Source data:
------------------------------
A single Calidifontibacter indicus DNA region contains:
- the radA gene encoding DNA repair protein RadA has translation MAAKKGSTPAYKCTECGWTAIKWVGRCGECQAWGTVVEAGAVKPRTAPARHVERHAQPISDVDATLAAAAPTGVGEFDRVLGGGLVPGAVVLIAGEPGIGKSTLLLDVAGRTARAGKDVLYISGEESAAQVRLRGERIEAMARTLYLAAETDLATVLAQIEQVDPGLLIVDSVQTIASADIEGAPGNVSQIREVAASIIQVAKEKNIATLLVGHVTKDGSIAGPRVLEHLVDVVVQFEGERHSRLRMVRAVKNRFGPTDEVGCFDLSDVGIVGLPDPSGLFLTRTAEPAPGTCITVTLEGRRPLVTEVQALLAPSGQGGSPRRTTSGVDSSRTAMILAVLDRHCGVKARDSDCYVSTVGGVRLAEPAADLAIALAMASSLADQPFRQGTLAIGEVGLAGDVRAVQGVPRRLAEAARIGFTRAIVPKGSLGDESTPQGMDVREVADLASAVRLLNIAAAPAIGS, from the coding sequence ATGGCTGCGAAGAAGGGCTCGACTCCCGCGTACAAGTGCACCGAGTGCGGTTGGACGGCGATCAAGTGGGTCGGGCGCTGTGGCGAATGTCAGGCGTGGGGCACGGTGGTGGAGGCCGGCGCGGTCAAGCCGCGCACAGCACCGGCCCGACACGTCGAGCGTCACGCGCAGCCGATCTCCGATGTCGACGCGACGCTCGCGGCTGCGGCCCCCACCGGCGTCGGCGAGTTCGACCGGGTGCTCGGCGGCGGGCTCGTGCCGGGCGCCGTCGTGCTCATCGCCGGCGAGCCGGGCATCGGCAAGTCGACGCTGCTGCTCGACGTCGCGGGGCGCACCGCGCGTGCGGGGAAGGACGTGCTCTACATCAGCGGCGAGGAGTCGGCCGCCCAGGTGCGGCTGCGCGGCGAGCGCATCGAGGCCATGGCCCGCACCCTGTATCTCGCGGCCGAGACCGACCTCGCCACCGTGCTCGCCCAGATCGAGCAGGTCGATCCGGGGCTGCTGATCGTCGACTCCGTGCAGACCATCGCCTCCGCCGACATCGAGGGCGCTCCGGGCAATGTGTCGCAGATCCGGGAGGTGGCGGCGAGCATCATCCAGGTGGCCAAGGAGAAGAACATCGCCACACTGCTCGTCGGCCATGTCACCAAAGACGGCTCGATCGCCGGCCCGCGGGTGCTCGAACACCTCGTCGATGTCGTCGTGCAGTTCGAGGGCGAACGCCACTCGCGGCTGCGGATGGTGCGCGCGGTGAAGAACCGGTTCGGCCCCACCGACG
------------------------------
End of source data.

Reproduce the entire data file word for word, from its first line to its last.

A single Calidifontibacter indicus DNA region contains:
- the radA gene encoding DNA repair protein RadA has translation MAAKKGSTPAYKCTECGWTAIKWVGRCGECQAWGTVVEAGAVKPRTAPARHVERHAQPISDVDATLAAAAPTGVGEFDRVLGGGLVPGAVVLIAGEPGIGKSTLLLDVAGRTARAGKDVLYISGEESAAQVRLRGERIEAMARTLYLAAETDLATVLAQIEQVDPGLLIVDSVQTIASADIEGAPGNVSQIREVAASIIQVAKEKNIATLLVGHVTKDGSIAGPRVLEHLVDVVVQFEGERHSRLRMVRAVKNRFGPTDEVGCFDLSDVGIVGLPDPSGLFLTRTAEPAPGTCITVTLEGRRPLVTEVQALLAPSGQGGSPRRTTSGVDSSRTAMILAVLDRHCGVKARDSDCYVSTVGGVRLAEPAADLAIALAMASSLADQPFRQGTLAIGEVGLAGDVRAVQGVPRRLAEAARIGFTRAIVPKGSLGDESTPQGMDVREVADLASAVRLLNIAAAPAIGS, from the coding sequence ATGGCTGCGAAGAAGGGCTCGACTCCCGCGTACAAGTGCACCGAGTGCGGTTGGACGGCGATCAAGTGGGTCGGGCGCTGTGGCGAATGTCAGGCGTGGGGCACGGTGGTGGAGGCCGGCGCGGTCAAGCCGCGCACAGCACCGGCCCGACACGTCGAGCGTCACGCGCAGCCGATCTCCGATGTCGACGCGACGCTCGCGGCTGCGGCCCCCACCGGCGTCGGCGAGTTCGACCGGGTGCTCGGCGGCGGGCTCGTGCCGGGCGCCGTCGTGCTCATCGCCGGCGAGCCGGGCATCGGCAAGTCGACGCTGCTGCTCGACGTCGCGGGGCGCACCGCGCGTGCGGGGAAGGACGTGCTCTACATCAGCGGCGAGGAGTCGGCCGCCCAGGTGCGGCTGCGCGGCGAGCGCATCGAGGCCATGGCCCGCACCCTGTATCTCGCGGCCGAGACCGACCTCGCCACCGTGCTCGCCCAGATCGAGCAGGTCGATCCGGGGCTGCTGATCGTCGACTCCGTGCAGACCATCGCCTCCGCCGACATCGAGGGCGCTCCGGGCAATGTGTCGCAGATCCGGGAGGTGGCGGCGAGCATCATCCAGGTGGCCAAGGAGAAGAACATCGCCACACTGCTCGTCGGCCATGTCACCAAAGACGGCTCGATCGCCGGCCCGCGGGTGCTCGAACACCTCGTCGATGTCGTCGTGCAGTTCGAGGGCGAACGCCACTCGCGGCTGCGGATGGTGCGCGCGGTGAAGAACCGGTTCGGCCCCACCGACG